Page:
not in our stars, but in ourselves
There’s nothing quite like Benjamin Christensen’s Häxan (1922). It’s not really a documentary, but it’s not really a narrative film either. Christensen was fascinated by the fifteenth century witchhunter’s manual, Malleus Maleficarum, and worked for two years to make a film of it. The result is strange, sometimes amateurish, sometimes chilling, and unlike anything else you’re going to see outside of your dreams.
Christensen is, inasmuch as such a thing is possible in a silent film, the narrator: the intertitles are in the first person, and refer to his research, his actresses, etc. That’s the first strange thing about this silent film. The story, such as it is, unfolds in seven chapters. First, he introduces and explains the cosmological beliefs of the ancient world, demonology in the ancient and medieval worlds, Heaven and Hell, and common beliefs about witches in Medieval Europe. Then, he dramatizes typical examples of witches in 1488: an old hag who whips up “love potions” so that one of her clients can seduce a monk, two curious young men who want to cut open a dead body, and women seduced and led astray by the Devil himself. After that, he presents an even more dramatic dramatization of the pecking party that was the typical witch hunt: one person is accused of witchcraft, she confesses under torture, she names dozens of others who were present at witches’ councils, those dozens are all arrested and tortured, dozens more are named, etc., etc., and eventually eight million people (mostly women) were burned at the stake. He takes a long, detailed look at the instruments of torture used by inquisitors, and despite not showing any actual gore – you get the idea. You could make anyone confess to anything.
Finally, Christensen brings out the big guns. He points out that many of the so-called confessions, and records of the lives and times of accused witches, are completely insane. Most likely, that is because those accused of witchcraft were mentally ill in some way. Perhaps they suffered from schizophrenia, or from some sort of tumor, or from hallucinogenic poisons, or from the very popular 1920s diagnoses of “hysteria” and “nervous exhaustion.” In modern times, we may not burn our troublesome women at the stake – but don’t we still stigmatize them? Throw them in nursing homes, institutionalize them, just get them out of the way.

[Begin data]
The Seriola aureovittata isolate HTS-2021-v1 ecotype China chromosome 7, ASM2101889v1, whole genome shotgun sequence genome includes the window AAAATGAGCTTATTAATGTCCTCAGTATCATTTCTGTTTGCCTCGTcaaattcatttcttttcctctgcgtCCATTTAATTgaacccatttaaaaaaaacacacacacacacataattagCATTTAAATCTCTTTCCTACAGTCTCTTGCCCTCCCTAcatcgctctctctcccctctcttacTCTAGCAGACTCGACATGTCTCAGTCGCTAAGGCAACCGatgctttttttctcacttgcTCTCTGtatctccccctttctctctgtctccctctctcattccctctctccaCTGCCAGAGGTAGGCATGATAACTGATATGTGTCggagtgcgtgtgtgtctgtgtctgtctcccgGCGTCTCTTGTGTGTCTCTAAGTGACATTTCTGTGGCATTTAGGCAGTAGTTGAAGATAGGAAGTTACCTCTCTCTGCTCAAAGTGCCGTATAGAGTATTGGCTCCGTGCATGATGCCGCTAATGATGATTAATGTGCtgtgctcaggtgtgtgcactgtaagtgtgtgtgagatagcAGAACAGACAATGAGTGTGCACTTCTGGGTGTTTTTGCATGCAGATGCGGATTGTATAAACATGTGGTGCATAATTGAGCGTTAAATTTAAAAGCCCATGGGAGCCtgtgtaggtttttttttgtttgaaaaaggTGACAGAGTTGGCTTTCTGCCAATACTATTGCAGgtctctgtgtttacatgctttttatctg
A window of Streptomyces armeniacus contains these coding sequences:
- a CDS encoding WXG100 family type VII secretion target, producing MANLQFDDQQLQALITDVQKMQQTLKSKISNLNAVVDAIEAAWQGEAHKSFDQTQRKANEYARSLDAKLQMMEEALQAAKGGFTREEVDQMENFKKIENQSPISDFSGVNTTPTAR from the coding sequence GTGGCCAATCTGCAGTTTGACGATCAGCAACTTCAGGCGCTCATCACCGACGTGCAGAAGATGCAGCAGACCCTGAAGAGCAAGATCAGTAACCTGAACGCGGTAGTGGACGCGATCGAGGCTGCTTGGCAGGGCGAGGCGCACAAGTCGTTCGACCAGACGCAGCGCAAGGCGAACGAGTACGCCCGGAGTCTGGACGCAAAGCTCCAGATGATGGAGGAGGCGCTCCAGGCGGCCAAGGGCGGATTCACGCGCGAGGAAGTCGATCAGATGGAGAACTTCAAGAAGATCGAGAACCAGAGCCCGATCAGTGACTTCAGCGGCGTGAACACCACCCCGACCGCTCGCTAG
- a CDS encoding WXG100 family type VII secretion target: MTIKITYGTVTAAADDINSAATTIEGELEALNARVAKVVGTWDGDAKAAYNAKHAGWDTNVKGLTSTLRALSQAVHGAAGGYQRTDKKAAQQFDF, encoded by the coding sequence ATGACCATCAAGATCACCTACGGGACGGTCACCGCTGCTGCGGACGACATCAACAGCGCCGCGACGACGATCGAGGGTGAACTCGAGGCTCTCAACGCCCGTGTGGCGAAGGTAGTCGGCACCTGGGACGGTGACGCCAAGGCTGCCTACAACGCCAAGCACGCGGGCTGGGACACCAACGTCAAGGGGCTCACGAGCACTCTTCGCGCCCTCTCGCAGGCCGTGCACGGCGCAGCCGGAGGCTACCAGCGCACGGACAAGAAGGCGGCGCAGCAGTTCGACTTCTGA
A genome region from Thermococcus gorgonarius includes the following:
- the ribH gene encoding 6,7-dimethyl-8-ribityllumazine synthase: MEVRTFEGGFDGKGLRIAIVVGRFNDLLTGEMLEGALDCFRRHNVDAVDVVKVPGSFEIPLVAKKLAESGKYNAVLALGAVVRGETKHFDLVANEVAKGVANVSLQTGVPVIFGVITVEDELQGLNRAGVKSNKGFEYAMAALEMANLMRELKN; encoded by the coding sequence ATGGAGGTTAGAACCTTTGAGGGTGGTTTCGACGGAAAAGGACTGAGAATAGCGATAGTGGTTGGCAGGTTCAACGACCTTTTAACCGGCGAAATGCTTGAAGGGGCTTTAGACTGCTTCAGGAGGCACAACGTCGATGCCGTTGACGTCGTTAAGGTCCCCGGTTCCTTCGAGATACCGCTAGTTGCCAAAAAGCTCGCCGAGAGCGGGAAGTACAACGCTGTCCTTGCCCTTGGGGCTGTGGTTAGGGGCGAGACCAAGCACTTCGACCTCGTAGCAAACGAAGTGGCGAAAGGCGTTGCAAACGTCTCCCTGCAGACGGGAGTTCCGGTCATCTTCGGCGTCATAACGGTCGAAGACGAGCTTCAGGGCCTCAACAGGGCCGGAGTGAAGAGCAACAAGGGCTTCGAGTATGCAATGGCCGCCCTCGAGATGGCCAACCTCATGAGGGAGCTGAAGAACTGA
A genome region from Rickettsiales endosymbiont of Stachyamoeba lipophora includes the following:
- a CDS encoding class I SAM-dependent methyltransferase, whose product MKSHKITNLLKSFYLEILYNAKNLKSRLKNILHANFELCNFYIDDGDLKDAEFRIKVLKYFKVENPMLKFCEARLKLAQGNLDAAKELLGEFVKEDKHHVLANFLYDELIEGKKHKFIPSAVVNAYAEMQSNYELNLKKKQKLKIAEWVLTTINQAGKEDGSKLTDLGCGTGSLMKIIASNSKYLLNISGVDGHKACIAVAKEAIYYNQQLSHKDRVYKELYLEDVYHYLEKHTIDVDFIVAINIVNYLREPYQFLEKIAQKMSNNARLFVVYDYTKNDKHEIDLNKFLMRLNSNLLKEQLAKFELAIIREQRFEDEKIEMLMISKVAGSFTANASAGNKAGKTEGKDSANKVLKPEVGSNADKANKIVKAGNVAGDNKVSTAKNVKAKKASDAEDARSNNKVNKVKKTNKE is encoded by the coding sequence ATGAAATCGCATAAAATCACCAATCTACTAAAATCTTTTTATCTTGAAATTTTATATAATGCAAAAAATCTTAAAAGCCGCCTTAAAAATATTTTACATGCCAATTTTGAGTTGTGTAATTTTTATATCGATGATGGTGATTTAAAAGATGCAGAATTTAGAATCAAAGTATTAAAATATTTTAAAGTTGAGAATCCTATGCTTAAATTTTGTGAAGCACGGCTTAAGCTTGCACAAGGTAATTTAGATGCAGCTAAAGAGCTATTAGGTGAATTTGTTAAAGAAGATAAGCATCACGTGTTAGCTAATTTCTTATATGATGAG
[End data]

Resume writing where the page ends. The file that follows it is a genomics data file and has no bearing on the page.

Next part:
As I say: it is a strange movie. Christensen’s approach is heavily influenced by the then-newish field of study, psychoanalysis. Freud wrote plenty about the psychological roots of hysteria, religious beliefs, the uncanny, and lots more; whether you tend to agree with him or not, I do think Christensen drives at the real root of all this madness. Sex. It’s just sex. It’s the old fear that women will use their sexual powers to undo the patriarchy. To prevent that from happening, they created an atmosphere of blind terror. They make husbands turn against wives, wives turn against daughters, priests turn against nuns, and on and on and on. Whether a woman was old and ugly or young and beautiful, she was likely to be under suspicion – ugly women because they must have been disfigured by Satan himself, and beautiful women because they must have been sent from Hell to seduce virtuous men. You couldn’t win.
I referred earlier to a pecking party, a term I first encountered in One Flew Over the Cuckoo’s Nest: if one chicken has blood on its feathers, another chicken will attack, and get blood on itself, and then more chickens attack the attacker, and a third wave of attackers attacks the second wave of attackers, etc. Isn’t that the story of every witch hunt? It’s all about naming more names. It’s all about keeping the inquisitors’ wheels turning. Whether they’re hunting witches, Communists, terrorists, the tactic is always to drop a bit of blood on one chicken and let the rest go nuts. Sick, sad world. As I’ve mentioned, I’m from the Boston area, and those of us with deep roots in the Massachusetts Bay Colony have a rather too intimate knowledge of the way these things go.
P.S. Speaking of where I am, I should note that, as I write, news is coming in of two explosions at the Boston Marathon. Everything is very confusing and scary, and there are some awful pictures out there. Like most people here in Massachusetts and around the country, I’m glued to my TV; forgive me if I’m a little more incoherent than usual today.